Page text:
Is Ellen Changing Her Show’s Toxic Workplace Culture?

Ellen DeGeneres' workplace troubles

Ellen DeGeneres upgraded staff perks in the wake of a toxic workplace controversy. The Ellen Show staff now have five paid days of annual leave and are granted paid time off for doctor’s appointments or family matters. Neither was available before the scandal broke. When it comes to staff benefits Ms Ellen is not exactly, as Nicki Minaj once rapped, The Generous Queen. But with these new perks – which include birthdays off – DeGeneres hits back at claims that she is “notoriously one of the meanest people alive.”

The talk show host recently become controversial after a Buzzfeed exposé accused her of creating a hostile work environment. Allegations leveled against DeGeneres include racism, instigating abusive behavior, and ignoring accusations of sexual harassment made against senior members of her staff. As the scandal unfolds in the wake of #MeToo and #BlackLivesMatter, the future of The Ellen DeGeneres Show looks increasingly uncertain.

DeGeneres is a globally recognizable media personality, actress, and gay rights icon. Her meteoric rise to fame began in the ‘90s, when she was the face of the sitcom Ellen. The show broke new ground in lesbian representation when Ellen herself came out as lesbian, and Ellen Morgan – her character – followed suit. DeGeneres’ career went from strength to strength. She endeared herself to a new generation of fans playing Dory, a friendly but forgetful fish, in the Finding Nemo films. But, for seventeen years, the crown jewel in her brand has been Ellen’s talk show.

The Ellen DeGeneres Show has aired over 2,700 episodes, spanning 17 seasons. It has received 171 Daytime Emmy Award nominations and won 61 Daytime Emmy Awards. DeGeneres’ awkward dance moves became a cultural phenomenon. The show’s flashy acts of philanthropy and heart-warming human-interest stories won DeGeneres a loyal audience. And her quirky style of interviewing celebrities elevated Ellen to superstardom.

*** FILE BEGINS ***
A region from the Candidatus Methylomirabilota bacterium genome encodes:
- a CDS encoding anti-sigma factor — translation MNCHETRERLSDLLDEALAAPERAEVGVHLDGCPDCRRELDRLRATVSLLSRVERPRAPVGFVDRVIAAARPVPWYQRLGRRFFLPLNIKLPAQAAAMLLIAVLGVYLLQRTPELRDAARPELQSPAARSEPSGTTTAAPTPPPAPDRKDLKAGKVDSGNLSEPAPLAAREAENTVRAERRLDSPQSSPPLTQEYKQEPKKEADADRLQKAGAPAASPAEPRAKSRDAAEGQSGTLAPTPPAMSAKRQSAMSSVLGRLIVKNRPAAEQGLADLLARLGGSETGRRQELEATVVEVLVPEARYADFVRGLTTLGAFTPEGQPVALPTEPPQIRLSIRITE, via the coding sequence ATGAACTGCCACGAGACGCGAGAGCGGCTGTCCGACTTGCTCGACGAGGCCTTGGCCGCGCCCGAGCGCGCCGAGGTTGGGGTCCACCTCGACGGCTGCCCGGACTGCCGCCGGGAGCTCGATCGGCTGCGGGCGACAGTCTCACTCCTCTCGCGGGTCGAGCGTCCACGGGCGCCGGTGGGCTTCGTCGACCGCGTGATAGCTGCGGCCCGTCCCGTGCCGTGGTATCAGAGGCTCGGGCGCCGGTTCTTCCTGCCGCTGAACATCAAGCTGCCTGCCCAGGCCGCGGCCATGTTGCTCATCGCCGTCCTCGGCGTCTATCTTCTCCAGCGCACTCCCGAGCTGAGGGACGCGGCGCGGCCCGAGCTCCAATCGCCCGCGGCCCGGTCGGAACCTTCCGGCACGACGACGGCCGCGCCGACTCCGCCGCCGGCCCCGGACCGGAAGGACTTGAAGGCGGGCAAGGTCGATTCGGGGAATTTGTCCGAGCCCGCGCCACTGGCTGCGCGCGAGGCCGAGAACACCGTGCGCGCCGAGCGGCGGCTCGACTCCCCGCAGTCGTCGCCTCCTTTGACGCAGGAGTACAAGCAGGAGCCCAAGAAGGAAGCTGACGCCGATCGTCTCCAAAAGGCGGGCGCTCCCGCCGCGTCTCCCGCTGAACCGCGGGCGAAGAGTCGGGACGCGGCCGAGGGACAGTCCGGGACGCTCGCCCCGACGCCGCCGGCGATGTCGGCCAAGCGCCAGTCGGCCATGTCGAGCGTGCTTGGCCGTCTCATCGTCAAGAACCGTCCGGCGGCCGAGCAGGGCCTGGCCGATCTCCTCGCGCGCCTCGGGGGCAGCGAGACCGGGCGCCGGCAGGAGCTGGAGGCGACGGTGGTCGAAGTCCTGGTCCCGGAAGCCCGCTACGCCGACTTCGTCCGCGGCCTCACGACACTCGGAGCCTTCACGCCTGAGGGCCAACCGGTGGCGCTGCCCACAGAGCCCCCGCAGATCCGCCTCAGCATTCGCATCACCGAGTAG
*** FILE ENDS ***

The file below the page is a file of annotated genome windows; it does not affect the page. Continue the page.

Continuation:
Through hosting her talk show, DeGeneres has crafted a public persona who is self-deprecating and kind. Ellen’s brand is very much rooted in the wholesome. But these behind-the-scenes accounts of The Ellen DeGeneres Show tell a different story.

One current and ten former employees of The Ellen DeGeneres Show spoke to Buzzfeed, giving testimonies of how they were allegedly mistreated during their time with the talk show. The whistle-blowers are anonymous; whereas DeGeneres is internationally recognizable, and presides over a multimillion-dollar empire, their careers in the entertainment industry are altogether more precarious.

A Black woman who worked for The Ellen DeGeneres Show gave an account of racist actions and words she was subject to – not only from her colleagues, but her bosses. From demeaning comments about her box braids to a main writer flat out telling her they only bothered to remember the names of white employees, her time on The Ellen DeGeneres Show was plagued by prejudice. And it didn’t stop there: she was paid substantially less than white colleagues in similar roles.